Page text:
Mapping the Latino electorate 2018
More than 29 million Latinos are eligible to vote nationwide in the 2018 midterm elections. See how the share of Latino voters varies by state and congressional district using interactive maps and tables.
Democrats Maintain Edge as Party ‘More Concerned’ for Latinos, but Views Similar to 2012
75% have discussed Trump’s comments about Hispanics in the past year
Inside the 2012 Latino Electorate
Six Take-Aways from the Census Bureau’s Voting Report
An Awakened Giant: The Hispanic Electorate is Likely to Double by 2030
Aging, Naturalization and Immigration Will Drive Growth
Latino Voters in the 2012 Election
Obama 71%; Romney 27%
Latino Voters Support Obama by 3-1 Ratio, But Are Less Certain than Others about Voting
Latino registered voters prefer President Barack Obama over Republican challenger Mitt Romney by 69% to 21% and express growing satisfaction with the direction of the nation and the state of their personal finances but are somewhat less certain than non-Hispanics that they will vote in this election, according to a new nationwide survey of 1,765 Latinos.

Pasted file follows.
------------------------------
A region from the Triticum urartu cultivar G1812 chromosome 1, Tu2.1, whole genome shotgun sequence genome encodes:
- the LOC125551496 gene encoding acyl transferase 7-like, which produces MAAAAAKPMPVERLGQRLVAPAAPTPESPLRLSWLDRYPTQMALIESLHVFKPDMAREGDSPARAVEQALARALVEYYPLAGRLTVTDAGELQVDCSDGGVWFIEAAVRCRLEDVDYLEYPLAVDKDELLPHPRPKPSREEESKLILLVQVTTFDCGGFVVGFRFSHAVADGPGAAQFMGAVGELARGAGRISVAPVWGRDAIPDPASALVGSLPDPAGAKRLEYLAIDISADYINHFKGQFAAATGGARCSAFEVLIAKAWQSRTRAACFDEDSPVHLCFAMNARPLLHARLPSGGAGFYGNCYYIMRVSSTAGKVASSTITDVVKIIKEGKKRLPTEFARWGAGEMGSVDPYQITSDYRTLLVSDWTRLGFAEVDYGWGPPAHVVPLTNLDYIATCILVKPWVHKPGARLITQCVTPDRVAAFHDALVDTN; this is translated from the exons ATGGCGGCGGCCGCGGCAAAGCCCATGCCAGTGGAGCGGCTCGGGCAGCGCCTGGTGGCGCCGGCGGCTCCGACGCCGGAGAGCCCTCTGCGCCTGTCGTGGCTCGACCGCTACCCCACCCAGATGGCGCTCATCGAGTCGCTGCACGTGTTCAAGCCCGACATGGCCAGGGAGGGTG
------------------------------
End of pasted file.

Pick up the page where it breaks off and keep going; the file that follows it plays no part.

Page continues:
A Record 24 Million Latinos Are Eligible to Vote, But Turnout Rate Has Lagged That of Whites, Blacks
Due to their ongoing population growth, Latinos comprise a greater share of the nation’s eligible voters than they did just a few years ago—11.0% this year, up from 9.5% in 2008 and 8.2% in 2004. However, the turnout rate of eligible Latino voters has historically lagged that of whites and blacks by substantial margins.
Mapping the 2012 Latino Electorate
A map showing key characteristics of Latino eligible voters in all 50 states and the District of Columbia.
The Latino Electorate in 2010: More Voters, More Non-Voters
More than 6.6 million Latinos voted in last year’s election—a record for a midterm. Fueled by their rapid population growth, Latinos also were a larger share of the electorate in 2010 than in any previous midterm election, representing 6.9% of all voters, up from 5.8% in 2006.